There are no secrets to success. It is the result of preparation, hard work, and learning from failure. Colin Powell
Recently, I meandered through an airport bookstore while I waited for a connecting flight. I was amazed how much stuff was jammed into one of those little stores. All the food items from bananas to Z Bars were strategically placed at eye level. The walls were plastered with flashy magazine covers touting the greatest business or management insights collected from top names in industry. I have a tendency to flash-read the articles while paging through the magazines. Most of the time, the articles summarize the 'top ten' things or the 'fantastic finds’ creating the illusion that leading during tumultuous times can be accomplished in effortless, simple, easy ways. The slick packaging reduces enormous human endeavors to the sterile academic environment. What the printed stories often leave out is the blood and guts of how the wisdom was actually gleaned or the cost of having such incredible business acumen.
There’s nothing like the wisdom of shared experience.
The biblical account of the rise and fall of the Shepherd Boy-Musician-Warrior-Superstar-King could be read like one of those biographies available at the bookstore. Each chapter of 1 & 2 Samuel recounts the rise of King David’s kingship, first over Judah and then over all Israel. As a bonus, those action-packed chapters also include the major challenge to David’s superstar role—his own sins. I wish I could summarize it and make it easy for you. But, then I would leave out all the blood and guts. God has a way of applying his word to our daily lives with personal precision. There is a big difference between reading scripture and a biography. I believe we can be tempted to create messages that minimize the impact of scripture by trying to be like those slick magazine articles. I just won’t do that to you.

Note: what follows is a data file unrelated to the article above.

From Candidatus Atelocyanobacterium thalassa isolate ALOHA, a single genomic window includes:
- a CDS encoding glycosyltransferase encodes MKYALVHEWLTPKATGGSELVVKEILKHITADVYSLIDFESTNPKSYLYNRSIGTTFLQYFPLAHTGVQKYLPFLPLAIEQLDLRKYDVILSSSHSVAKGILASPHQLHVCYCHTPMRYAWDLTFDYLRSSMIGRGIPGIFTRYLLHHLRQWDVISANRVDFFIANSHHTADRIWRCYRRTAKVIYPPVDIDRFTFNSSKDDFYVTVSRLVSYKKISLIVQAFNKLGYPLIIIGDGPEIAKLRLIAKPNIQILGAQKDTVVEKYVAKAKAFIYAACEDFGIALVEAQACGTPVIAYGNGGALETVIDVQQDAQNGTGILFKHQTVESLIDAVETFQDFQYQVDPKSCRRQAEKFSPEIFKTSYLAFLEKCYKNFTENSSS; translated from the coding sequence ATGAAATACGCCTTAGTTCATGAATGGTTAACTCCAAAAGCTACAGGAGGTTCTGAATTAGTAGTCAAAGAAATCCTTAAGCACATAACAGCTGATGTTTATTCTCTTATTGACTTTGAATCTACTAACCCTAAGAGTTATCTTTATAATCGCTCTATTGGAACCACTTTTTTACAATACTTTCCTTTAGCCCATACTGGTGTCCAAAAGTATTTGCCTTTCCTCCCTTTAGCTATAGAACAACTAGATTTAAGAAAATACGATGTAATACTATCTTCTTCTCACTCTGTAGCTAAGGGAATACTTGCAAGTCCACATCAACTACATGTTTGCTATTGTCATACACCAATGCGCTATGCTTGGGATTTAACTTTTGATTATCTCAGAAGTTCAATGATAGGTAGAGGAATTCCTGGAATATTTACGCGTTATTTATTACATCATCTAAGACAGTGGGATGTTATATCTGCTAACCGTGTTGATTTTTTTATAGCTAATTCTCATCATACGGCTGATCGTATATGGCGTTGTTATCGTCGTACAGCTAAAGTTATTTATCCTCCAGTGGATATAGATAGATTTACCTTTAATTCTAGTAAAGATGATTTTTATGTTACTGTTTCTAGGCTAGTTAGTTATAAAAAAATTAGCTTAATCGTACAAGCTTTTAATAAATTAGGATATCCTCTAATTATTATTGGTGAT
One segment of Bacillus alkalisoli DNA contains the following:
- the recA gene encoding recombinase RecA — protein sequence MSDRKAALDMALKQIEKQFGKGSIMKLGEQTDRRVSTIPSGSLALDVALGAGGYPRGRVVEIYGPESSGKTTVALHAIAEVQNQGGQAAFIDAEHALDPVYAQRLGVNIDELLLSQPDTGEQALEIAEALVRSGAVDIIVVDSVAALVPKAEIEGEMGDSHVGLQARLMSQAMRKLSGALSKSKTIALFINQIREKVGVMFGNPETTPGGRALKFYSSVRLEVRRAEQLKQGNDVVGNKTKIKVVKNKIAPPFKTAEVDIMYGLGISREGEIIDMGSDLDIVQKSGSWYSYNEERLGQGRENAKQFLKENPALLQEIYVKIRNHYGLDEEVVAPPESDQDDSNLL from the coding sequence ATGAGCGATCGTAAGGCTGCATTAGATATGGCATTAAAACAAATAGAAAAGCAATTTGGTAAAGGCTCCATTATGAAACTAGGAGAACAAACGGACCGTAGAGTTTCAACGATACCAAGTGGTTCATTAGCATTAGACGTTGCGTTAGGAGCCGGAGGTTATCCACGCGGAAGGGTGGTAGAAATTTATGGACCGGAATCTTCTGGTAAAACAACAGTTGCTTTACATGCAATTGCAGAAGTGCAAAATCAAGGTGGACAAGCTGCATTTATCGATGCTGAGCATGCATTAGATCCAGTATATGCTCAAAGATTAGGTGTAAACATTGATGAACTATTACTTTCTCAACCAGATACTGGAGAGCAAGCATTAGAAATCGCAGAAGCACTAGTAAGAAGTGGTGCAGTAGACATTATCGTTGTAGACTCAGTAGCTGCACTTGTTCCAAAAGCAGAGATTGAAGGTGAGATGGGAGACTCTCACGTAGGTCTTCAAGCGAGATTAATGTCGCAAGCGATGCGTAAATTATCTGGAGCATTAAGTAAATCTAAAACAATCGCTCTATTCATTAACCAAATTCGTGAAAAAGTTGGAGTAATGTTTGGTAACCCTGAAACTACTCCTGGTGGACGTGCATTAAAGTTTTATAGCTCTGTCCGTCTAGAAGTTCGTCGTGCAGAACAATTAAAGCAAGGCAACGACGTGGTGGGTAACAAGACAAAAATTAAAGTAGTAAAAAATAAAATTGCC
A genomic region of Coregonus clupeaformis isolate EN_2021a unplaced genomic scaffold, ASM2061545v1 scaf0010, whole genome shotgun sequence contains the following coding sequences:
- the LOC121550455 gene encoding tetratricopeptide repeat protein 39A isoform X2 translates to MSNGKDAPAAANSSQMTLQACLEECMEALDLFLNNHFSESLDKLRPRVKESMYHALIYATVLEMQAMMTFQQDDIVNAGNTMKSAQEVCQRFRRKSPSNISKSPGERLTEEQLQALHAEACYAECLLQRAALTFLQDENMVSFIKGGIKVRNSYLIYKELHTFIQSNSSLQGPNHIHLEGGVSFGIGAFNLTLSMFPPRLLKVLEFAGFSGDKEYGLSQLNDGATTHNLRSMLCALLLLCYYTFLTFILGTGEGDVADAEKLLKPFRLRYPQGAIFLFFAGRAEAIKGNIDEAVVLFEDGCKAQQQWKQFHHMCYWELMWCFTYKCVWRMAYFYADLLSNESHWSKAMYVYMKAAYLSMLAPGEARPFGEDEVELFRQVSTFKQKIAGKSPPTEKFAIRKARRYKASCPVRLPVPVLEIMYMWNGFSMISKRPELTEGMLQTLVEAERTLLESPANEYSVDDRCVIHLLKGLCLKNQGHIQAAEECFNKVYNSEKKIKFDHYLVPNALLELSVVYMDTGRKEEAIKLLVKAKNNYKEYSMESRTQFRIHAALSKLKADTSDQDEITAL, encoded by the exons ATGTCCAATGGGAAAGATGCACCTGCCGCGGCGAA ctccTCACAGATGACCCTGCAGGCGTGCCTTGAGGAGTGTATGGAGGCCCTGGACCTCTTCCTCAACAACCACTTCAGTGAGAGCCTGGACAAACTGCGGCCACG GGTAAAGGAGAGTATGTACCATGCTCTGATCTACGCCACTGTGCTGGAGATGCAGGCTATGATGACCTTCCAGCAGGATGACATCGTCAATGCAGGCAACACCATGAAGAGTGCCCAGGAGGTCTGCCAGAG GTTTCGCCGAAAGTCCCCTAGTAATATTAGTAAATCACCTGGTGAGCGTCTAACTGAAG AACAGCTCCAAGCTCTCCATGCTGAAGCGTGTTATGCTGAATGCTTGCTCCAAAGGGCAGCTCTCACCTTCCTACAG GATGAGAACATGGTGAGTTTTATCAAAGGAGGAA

David was successful. God blessed David. God’s blessing allowed for great military advances which expanded the Kingdom of Israel. Some very saucy narratives are sprinkled in-between the expansionist military success stories. One scenario from 2 Samuel 9 includes what I consider a shrewd political move by David. The king invited the crippled son of his best friend to live with him in the palace: "to dine at his own table.” Mephibosheth was Jonathan’s son and the grandson of Saul. Inviting the remaining remnant of the enemy to live within the palace was pure genius in my mind. “Keep your friends close—but keep your enemies closer.” Thanks Sun Tzu. The second divulgence from 2 Samuel 11 is so brilliantly written I fear we lose the impact of what really happened. Chapter 11 is blood and guts—pure and simple. Hearts were broken. Careers and lives were eternally affected. The complex reality of human depravity all but destroyed the shining career of a hopeful superstar and left many who rode on his coat tails wondering what could have been.
Been there. Done that.
The blood and guts is what makes this narrative so applicable in every age. I wish this drama had a story book ending and everyone involved lived happily ever after. But, that’s not the case. The temptation may be to single out the ‘greatest moments’ of David’s life and career and only identify with David's success. But, I believe God also wants us to identify with his lowest moments. The ‘top ten things you need to know’ or the ‘fantastic finds’ are discovered during the deepest, darkest valley moments. These are often the ones that create the greatest impact because they are deeply personal. We can identify with moments like these because we trudged through them ourselves and lived to tell the story.
So, settle in. Sit back in your chair. Allow the Spirit free access to your mind, heart and soul as you read 2 Samuel 9-12. Create your own article. I’ll look for it next time I’m at the airport.
Going through the motions doesn’t please you, a flawless performance is nothing to you. I learned God-worship when my pride was shattered. Heart-shattered lives ready for love don’t for a moment escape God’s notice. Psalm 51:16-17 The Message